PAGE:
Skip to content
#Open journalism No news is bad news

Your contributions will help us continue to deliver the stories that are important to you

Support The Journal
Image: Katja Ogrin/EMPICS Entertainment

Your evening longread: The political education of Killer Mike

It’s a coronavirus-free zone as we bring you an interesting longread each evening to take your mind off the news.
Jul 10th 2020, 8:00 PM 11,893 13

EVERY WEEK, WE bring you a round-up of the best longreads of the past seven days in Sitdown Sunday.

For the next few weeks, we’ll be bringing you an evening longread to enjoy which will help you to escape the news cycle. 

We’ll be keeping an eye on new longreads and digging back into the archives for some classics.

How politics has shaped Killer Mike

Michael Render, better known as Killer Mike, has over the past five years moved closer to the forefront of public life in America. His work as a political figure has become well known since he began to work with Bernie Sanders in 2015. 

He’s the man who stepped on stage after the killing of George Floyd when protests in Atlanta were moving from peaceful to violent, even though he didn’t want to. With the release of Run The Jewel’s fourth album, an album that reaches into the heart of current issues in America, Donovan Ramsey profiles his political education.

#Open journalism No news is bad news Support The Journal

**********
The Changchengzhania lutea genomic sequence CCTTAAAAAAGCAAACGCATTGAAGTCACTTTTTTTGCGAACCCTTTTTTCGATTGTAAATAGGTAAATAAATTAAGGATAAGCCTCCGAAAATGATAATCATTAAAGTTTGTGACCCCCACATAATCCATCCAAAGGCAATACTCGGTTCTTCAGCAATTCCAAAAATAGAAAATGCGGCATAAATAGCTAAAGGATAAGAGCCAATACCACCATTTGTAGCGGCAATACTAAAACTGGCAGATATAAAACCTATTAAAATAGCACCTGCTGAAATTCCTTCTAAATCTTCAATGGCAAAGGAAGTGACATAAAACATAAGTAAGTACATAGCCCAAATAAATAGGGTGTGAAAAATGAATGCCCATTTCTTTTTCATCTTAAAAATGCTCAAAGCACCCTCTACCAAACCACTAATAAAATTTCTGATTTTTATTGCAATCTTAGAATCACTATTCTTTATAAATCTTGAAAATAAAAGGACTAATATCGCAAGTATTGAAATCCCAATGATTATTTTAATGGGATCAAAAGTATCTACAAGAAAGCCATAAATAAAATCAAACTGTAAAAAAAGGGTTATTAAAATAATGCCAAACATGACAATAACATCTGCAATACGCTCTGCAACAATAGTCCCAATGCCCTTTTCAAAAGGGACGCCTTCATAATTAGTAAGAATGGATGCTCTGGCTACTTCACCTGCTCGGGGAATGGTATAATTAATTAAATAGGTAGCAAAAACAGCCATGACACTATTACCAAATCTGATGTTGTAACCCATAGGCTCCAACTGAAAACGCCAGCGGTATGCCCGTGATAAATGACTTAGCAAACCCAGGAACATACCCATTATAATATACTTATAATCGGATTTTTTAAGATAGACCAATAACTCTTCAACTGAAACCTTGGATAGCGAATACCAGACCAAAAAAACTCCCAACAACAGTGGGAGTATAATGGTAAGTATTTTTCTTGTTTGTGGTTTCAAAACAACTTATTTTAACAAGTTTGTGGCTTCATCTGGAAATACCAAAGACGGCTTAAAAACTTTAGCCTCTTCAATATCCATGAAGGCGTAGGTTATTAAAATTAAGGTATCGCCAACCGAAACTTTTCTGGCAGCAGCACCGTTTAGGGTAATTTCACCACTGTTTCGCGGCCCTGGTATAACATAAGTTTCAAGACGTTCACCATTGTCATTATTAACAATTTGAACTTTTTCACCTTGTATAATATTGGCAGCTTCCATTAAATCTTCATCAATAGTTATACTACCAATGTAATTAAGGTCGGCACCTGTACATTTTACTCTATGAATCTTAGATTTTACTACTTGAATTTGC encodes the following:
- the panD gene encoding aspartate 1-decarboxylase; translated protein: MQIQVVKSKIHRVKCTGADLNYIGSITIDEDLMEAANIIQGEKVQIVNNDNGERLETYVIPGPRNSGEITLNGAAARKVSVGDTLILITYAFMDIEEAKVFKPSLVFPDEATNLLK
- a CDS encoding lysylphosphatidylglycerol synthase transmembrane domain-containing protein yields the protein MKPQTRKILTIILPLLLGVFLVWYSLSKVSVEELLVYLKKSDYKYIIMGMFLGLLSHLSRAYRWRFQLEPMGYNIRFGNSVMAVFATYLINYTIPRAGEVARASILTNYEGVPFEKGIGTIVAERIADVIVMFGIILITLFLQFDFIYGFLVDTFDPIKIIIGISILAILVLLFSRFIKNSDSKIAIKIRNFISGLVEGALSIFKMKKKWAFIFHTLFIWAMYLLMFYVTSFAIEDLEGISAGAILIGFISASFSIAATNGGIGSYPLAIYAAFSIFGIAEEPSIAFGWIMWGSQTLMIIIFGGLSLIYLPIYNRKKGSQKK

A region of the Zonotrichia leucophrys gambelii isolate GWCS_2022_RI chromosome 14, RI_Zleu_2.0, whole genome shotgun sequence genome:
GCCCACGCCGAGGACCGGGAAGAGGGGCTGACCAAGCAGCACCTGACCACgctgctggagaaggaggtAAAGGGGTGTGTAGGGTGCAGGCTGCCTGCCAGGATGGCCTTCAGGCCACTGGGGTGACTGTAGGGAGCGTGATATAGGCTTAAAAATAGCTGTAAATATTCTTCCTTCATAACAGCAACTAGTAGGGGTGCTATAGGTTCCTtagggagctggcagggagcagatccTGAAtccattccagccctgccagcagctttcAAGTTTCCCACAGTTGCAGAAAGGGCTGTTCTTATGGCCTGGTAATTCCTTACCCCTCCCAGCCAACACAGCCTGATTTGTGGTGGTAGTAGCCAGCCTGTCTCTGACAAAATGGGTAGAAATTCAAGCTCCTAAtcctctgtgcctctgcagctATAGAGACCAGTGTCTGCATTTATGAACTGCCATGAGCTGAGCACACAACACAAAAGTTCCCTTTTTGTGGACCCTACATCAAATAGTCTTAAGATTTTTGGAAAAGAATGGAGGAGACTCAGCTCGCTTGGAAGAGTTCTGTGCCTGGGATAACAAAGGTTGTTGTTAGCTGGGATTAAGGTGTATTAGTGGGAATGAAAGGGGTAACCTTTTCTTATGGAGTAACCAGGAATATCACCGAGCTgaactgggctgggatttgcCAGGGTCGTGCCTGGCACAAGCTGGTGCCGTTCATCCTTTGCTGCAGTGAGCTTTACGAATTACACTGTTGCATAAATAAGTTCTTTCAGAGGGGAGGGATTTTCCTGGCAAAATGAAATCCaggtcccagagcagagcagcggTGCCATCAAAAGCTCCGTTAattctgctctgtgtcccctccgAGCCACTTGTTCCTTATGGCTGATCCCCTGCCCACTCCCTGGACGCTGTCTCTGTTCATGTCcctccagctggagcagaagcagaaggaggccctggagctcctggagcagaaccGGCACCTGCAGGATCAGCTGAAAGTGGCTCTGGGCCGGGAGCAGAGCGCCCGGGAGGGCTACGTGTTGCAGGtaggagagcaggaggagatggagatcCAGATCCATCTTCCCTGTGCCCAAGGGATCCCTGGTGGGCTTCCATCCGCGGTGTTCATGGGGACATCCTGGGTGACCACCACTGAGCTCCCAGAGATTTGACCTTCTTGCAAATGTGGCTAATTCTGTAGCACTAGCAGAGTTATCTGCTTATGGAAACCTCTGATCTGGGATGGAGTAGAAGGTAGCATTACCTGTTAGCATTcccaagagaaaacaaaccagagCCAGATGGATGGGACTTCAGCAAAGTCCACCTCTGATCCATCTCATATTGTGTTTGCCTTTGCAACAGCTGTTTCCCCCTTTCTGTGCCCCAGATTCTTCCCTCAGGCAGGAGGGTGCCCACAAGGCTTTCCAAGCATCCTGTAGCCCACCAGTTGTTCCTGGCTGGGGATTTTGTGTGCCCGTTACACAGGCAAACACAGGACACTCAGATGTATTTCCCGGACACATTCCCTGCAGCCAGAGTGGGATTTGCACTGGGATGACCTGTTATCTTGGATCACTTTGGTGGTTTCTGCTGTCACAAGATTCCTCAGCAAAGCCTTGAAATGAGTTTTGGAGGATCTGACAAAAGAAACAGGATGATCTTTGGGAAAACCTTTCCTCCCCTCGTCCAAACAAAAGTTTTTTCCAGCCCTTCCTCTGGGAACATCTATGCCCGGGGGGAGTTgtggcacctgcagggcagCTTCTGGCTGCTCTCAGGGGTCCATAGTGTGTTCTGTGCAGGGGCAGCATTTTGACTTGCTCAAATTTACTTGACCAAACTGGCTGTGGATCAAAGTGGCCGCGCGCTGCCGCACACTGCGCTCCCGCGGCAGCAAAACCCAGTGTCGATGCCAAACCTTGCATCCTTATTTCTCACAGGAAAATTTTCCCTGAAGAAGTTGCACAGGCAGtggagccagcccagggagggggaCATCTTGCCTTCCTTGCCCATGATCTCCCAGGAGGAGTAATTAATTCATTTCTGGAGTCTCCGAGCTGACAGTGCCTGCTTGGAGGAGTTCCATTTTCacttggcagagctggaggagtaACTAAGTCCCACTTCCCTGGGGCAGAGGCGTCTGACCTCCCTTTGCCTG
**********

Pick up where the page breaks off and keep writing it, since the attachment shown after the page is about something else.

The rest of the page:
Your contributions will help us continue to deliver the stories that are important to you

Support us now

(GQ, approx 30 minute read)

Mike’s stance against violent demonstrations, especially in the birthplace of Martin Luther King Jr., who famously said, “A riot is the language of the unheard,” was unconvincing to many people, including myself. It’s a side of King that’s often overlooked by history—and a phrase Killer Mike himself quoted in 2015 when addressing the riots in Baltimore after Freddie Gray died from spinal cord injuries while in police custody. Now here Mike was taking another tack, saying Atlanta is “cut different” from other cities.“If we lose Atlanta,” he asked, “what else we got?”

Read all the Evening Longreads here>

Send a tip to the author

Tadgh McNally


This is YOUR comments community. Stay civil, stay constructive, stay on topic. Please familiarise yourself with our comments policy here before taking part.
write a comment

    Leave a comment

    cancel reply
    Back to top